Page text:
- In addition to age- and calorie-range recommendations, the DGA also highlight the following special considerations for children and adolescents:
- Sugar-sweetened beverages: Beverages with added sugars such as soda, fruit drinks, sports and energy drinks are not essential to the diet because most are high in calories and do not significantly contribute to food groups or nutrient goals. The DGA recommend reducing the consumption of sugar-sweetened beverages and replacing them with beverages that contain no added sugars, such as water and unsweetened fat-free or low-fat milk—including low-lactose or lactose-free options or fortified soy beverages—and 100% juice, within recommended amounts.
- Juice: 100% fruit juice can be part of a healthy dietary pattern, as it contributes to fruit intake. The DGA recommend no more than 4 ounces at the lower–calorie levels and no more than 10 ounces at the highest calorie levels, while emphasizing that whole fruit should be the primary source of fruit intake.
- Dairy and fortified soy alternatives: Dairy and fortified soy alternatives contribute to intake of protein and various under–consumed nutrients such as calcium, potassium and vitamin D. The DGA recommend unsweetened, fat-free and low-fat varieties of dairy and fortified soy alternative foods and beverages.
Adults (ages 19 to 59)
- Adults ages 19 to 59 are encouraged to follow the recommendations that make up a healthy dietary pattern, focusing on nutrient-dense foods and limiting intakes of added sugars, saturated fat and sodium. In contrast to these nutrients to limit, the 2020-2025 DGA specify the following special considerations for this age group:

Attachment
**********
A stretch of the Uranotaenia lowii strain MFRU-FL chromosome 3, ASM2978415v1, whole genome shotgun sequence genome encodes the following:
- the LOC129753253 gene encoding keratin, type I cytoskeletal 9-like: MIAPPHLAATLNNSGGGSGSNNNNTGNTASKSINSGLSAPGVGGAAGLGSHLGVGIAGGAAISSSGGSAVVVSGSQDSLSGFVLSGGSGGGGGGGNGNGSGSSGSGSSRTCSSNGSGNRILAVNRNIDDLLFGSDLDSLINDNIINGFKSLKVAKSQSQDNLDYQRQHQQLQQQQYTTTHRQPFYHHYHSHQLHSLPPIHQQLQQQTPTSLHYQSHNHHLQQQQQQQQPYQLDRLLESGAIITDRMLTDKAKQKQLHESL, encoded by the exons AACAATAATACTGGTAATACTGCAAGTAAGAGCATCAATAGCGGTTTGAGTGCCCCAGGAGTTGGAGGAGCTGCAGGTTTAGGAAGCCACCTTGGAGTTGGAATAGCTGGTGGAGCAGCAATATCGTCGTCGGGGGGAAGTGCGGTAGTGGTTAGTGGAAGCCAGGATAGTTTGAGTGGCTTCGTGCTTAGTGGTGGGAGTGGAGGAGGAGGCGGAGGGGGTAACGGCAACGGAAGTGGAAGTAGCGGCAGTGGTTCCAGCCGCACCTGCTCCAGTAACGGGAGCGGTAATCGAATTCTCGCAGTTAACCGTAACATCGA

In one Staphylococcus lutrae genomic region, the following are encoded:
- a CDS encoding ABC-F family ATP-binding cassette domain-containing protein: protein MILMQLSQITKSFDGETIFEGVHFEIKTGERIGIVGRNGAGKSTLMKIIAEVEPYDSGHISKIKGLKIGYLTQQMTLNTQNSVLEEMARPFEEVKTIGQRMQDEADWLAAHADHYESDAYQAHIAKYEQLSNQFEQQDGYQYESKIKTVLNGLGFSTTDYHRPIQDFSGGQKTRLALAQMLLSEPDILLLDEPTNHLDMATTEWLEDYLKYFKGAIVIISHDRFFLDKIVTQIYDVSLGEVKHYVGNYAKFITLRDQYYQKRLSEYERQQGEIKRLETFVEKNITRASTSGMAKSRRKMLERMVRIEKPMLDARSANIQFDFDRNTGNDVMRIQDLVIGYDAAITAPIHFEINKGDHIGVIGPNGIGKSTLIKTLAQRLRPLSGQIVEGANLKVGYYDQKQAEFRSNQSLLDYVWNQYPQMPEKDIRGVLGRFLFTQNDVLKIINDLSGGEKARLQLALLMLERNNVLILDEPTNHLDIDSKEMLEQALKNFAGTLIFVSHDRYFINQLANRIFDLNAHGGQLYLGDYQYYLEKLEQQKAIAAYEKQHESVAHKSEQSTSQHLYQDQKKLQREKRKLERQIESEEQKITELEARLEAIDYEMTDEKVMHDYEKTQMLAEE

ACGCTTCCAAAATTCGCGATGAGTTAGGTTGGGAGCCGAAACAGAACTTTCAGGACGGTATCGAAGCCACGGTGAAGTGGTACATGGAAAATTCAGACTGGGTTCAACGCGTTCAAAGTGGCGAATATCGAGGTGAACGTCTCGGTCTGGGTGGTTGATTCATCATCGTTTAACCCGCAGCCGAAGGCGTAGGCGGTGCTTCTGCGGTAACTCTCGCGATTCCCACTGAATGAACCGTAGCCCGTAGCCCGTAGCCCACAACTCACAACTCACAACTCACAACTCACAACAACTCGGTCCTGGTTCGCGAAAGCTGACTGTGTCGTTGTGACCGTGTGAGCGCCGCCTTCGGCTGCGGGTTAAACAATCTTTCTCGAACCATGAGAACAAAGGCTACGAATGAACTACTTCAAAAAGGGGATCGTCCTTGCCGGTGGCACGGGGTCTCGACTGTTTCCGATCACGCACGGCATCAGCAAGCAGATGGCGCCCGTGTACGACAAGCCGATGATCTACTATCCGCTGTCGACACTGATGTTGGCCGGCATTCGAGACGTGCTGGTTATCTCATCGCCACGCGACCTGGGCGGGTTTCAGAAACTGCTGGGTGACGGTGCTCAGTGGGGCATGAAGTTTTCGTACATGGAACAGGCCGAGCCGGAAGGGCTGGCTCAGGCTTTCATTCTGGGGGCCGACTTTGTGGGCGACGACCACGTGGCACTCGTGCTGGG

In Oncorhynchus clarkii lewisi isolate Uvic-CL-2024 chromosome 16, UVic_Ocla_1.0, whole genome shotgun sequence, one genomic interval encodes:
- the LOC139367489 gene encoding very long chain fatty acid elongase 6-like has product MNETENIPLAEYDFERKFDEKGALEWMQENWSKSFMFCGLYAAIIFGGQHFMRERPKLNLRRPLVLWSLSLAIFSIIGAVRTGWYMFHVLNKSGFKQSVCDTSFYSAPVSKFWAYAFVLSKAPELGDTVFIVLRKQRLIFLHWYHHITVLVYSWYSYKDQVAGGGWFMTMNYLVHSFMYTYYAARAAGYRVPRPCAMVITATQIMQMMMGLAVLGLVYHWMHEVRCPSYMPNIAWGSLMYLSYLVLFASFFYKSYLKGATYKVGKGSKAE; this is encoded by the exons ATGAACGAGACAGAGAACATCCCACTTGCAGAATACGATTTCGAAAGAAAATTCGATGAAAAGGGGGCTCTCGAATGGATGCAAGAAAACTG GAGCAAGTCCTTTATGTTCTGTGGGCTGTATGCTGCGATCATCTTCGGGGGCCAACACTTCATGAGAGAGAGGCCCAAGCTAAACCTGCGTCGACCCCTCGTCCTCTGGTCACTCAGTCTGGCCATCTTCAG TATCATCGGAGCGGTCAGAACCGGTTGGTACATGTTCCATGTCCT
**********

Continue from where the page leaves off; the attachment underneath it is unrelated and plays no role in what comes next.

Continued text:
- Dietary fiber: More than 90% of women and 97% of men do not meet recommendations for dietary fiber intake, an important nutrient associated with reduced risk for several chronic diseases. High-fiber foods that are emphasized in a healthy dietary pattern include fruits, vegetables and whole grains.
- Calcium and vitamin D: These nutrients are vital for several physiological processes, particularly promoting optimal bone health and preventing osteoporosis. Calcium-rich foods, such as low-fat milk and yogurt, fortified soy alternatives and canned sardines and salmon, can help adults better meet intake recommendations. Consuming seafood and foods fortified with vitamin D, including milk, fortified soy-based beverages and soy-based yogurt, and some whole-grain cereals, can help adults meet their vitamin D needs.
- The core elements of a healthy diet for women who are pregnant or lactating are similar to the recommendations for women who are not. The needs for calories and some nutrients, however, increase as pregnancy progresses, and those needs remain elevated during lactation.
- Special nutrient and dietary considerations for pregnant and lactating women include folate, iodine, choline, seafood, alcoholic beverages, and caffeinated beverages.
- Folic acid: The United States Preventative Services Task Force recommends that all women who are planning for pregnancy take a daily supplement containing 400 to 800 micrograms of folic acid to prevent neural tube defects, in addition to folate from food as part of a healthy eating pattern. Most prenatal supplements sold in the United States contain folic acid, and folate is found inherently in dark-green vegetables, beans, peas, lentils and enriched grains.